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Night Running: A Book of Essays About Breaking Through Paperback – June 14, 2016
The Amazon Book Review
Author interviews, book reviews, editors picks, and more. Read it now
Customers Who Viewed This Item Also Viewed
-Amby Burfoot, winner of the 1968 Boston Marathon and for years the Editor-in-Chief of Runner's World
"A book for anyone who has used solitude and exertion to explore a new crevice of their own mind. Fear, exhilaration, anger, accomplishment, despair, euphoria&mdashevery one of these emotions is distilled in Night Running.
-David Epstein, The Sports Gene
"Night Running captures in a myriad of ways the essence of running: solitude, self-discovery and the exhilaration of a momentary escape from the banal."
-Sandy Alderson, general manager, New York Mets, 2:53 marathoner
"A fascinating and eclectic collection! In Night Running, eleven essayists express, with bracing honesty, how a simple act of willrunning in the darkcan free body and mind from fear, and restore the spirit."
-Novelist Mary Volmer, author of Crown of Dust and Reliance, Illinois
"Good writing, like a good run, should feel effortless even when ambitious. This collection of essays finds its stride early as it illuminates, entertains and often dazzles."
-Daniel Brown, author of The Big 50: San Francisco Giants: The Men and Moments That Made the San Francisco Giants
About the Author
Joy Russo-Schoenfield, a former writer and editor at the Palm Beach Post, Newsday and CBS Sportsline.com, oversees Olympics and international sports coverage for ESPN digital and print media. She lives in Burlington, Connecticut.
Anne Milligan, an employment lawyer in Portland, Oregon, has represented clients in eight federal districts and before the Bureau of Labor and Industries. She is a former writer and content manager for Run Oregon.
Pete Danko reports on renewable energy and local business in Portland, Oregon, and is a wine-industry marketing and public relations consultant. His work has appeared in publications including the San Francisco Chronicle and the New York Times.
The nomadic Vanessa Runs, who roams the land in an RV, is a self-described author, trail nerd, elevation junkie and mountain-loving dirtbag.” Her books include Daughters of Distance and The Summit Seeker.
Steve Kettmann, a former columnist for the Berliner Zeitung, is the author most recently of Baseball Maverick: How Sandy Alderson Revolutionized Baseball and Revived the Mets. He lives in Soquel, California.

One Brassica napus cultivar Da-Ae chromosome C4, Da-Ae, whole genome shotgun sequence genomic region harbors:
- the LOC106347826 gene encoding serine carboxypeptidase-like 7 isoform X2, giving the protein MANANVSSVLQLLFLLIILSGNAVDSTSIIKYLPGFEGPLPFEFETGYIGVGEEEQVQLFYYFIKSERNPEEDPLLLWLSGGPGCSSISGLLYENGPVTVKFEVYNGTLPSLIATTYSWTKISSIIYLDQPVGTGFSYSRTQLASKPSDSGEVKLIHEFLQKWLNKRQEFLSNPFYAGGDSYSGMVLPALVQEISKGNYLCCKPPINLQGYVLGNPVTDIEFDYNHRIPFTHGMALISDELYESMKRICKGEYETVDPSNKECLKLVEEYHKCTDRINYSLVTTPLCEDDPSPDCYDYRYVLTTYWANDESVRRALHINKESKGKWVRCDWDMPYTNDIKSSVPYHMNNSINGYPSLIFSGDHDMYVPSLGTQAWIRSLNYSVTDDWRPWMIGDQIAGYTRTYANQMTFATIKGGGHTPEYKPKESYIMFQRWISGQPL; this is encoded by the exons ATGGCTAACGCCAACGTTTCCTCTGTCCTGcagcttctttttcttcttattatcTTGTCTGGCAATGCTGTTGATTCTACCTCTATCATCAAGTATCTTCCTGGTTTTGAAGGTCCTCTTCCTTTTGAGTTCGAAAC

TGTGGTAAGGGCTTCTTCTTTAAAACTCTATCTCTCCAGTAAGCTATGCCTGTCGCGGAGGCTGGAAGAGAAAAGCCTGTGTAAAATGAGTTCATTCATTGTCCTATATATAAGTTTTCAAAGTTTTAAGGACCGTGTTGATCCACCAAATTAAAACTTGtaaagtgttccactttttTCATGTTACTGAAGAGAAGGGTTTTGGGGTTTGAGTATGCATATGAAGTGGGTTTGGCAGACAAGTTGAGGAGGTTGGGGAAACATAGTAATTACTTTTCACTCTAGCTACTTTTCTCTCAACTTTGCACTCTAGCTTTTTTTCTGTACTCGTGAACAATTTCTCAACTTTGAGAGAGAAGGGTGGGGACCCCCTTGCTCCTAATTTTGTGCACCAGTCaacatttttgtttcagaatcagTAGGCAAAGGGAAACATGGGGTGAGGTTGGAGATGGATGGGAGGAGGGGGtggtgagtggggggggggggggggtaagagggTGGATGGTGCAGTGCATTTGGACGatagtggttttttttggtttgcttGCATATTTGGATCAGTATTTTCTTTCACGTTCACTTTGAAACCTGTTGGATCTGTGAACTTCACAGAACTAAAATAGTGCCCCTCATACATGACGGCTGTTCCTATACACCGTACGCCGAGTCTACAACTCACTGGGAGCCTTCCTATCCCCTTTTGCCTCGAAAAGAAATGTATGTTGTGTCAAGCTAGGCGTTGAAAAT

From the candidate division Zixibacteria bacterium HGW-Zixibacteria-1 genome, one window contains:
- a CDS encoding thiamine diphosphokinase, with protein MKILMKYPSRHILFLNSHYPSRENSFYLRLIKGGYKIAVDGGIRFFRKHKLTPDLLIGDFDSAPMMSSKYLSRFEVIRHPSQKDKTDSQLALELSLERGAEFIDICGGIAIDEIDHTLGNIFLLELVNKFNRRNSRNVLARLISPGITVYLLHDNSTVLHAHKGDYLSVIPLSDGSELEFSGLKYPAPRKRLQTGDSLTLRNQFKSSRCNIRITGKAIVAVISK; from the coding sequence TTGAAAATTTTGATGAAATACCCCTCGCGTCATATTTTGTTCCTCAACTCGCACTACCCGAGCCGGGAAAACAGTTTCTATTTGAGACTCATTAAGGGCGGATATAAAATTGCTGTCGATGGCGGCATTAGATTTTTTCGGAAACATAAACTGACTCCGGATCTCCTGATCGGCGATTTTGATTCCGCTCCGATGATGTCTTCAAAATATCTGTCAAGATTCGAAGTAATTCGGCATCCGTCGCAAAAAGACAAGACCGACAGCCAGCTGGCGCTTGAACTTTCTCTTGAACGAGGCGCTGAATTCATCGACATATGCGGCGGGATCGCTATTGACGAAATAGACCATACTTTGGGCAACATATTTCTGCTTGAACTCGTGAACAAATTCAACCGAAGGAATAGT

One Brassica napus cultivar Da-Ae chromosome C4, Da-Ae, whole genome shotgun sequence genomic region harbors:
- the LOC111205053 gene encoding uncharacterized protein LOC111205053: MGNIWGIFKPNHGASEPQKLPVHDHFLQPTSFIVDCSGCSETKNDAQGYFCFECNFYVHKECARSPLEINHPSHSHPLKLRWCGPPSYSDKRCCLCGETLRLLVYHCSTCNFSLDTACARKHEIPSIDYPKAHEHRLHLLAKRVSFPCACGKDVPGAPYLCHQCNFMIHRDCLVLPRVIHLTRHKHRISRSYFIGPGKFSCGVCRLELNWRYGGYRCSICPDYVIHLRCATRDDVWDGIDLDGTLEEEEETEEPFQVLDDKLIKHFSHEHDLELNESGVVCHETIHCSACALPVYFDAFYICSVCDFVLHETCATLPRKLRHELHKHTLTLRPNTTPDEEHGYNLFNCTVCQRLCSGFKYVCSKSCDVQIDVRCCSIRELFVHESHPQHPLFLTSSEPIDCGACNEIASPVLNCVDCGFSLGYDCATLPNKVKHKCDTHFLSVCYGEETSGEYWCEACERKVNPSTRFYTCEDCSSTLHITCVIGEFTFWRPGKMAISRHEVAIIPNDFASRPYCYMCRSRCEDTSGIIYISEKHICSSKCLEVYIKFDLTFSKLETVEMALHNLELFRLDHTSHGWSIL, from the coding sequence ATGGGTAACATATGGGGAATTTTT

Dahlia Scheindlin, an international public opinion researcher and political strategist, has consulted on campaigns in more than a dozen countries. She was raised in New York City and currently resides in Israel.
Heather Semb, a former resident intern at the Wellstone Center in the Redwoods writers’ retreat center in Northern California, is preparing to hike the Pacific Crest Trail. This is her first published essay.
T.J. Quinn, a former Chicago White Sox and New York Mets beat writer, is an investigative reporter for ESPN. He lives in New Jersey.
Former Wellstone Books intern Kelsey Eiland, a recent graduate of the University of California at Santa Cruz, works at the UCSC Arboretum and hopes to pursue a career in teaching.
Bonnie D. Ford, a former sports features writer for the Chicago Tribune and Cleveland Plain Dealer, is an enterprise and investigative reporter for ESPN.com. She splits her time between suburban Philadelphia and rural Maryland.
Top Customer Reviews
Okay, I'm a swimmer. But race reports of people feeling stronger as they go, pushing through the pain, doing it to overcome something lost, or generally babbling about the mysticism in their solitary pursuit of mileage are not for me.
All of the other essays have tastes of the above, but all are so wonderfully written and edited as to let me enjoy their rides as well. Fun to read! In fact, I sat at the kitchen table, with the sun on my hair, and read the entire book the day it arrived in the mail. For someone who can't even get through the newspaper without nodding off into a plate of lunch, that was saying something. Buy the book!
The feeling of being in the runner's shoes stuck with me throughout the book.
Each essay read like a short run with it's author through pivotal points in his or her life -- and sometimes how a particular experience may have changed them forever. Heavy.
Aside from that, it was just fun to read. Every voice is clear and conversational. It's for anyone who likes to run, write, read, travel, or have existential breakthroughs.
I went running after I finished reading it. I went running at night, even. It was almost as good as reading about it.
Most Recent Customer Reviews
I have to confess--I am not a runner. But I still loved this book. Each of the essays is so well-written, with writing that draws the reader in, and each has a compelling point... Read morePublished on June 14, 2013 by J. Klingner
I am impressed. Who knew so much could be written about night running? This really brought me back to the raw joy (and fear!) associated with running after dark. Well done.Published on June 1, 2013 by Vanessa Runs
Night Running was a fun read, inspiring to runners and non-runners alike. Being an owner of bad knees, I related to the story by TJ Quinn, running through his pain! Read morePublished on May 29, 2013 by steve b dooher
I was a distance runner for a period in high school but my knees were a weak point. That's one reason why TJ Quinn's essay in Night Running was my favorite of the set. Read morePublished on May 10, 2013 by Peter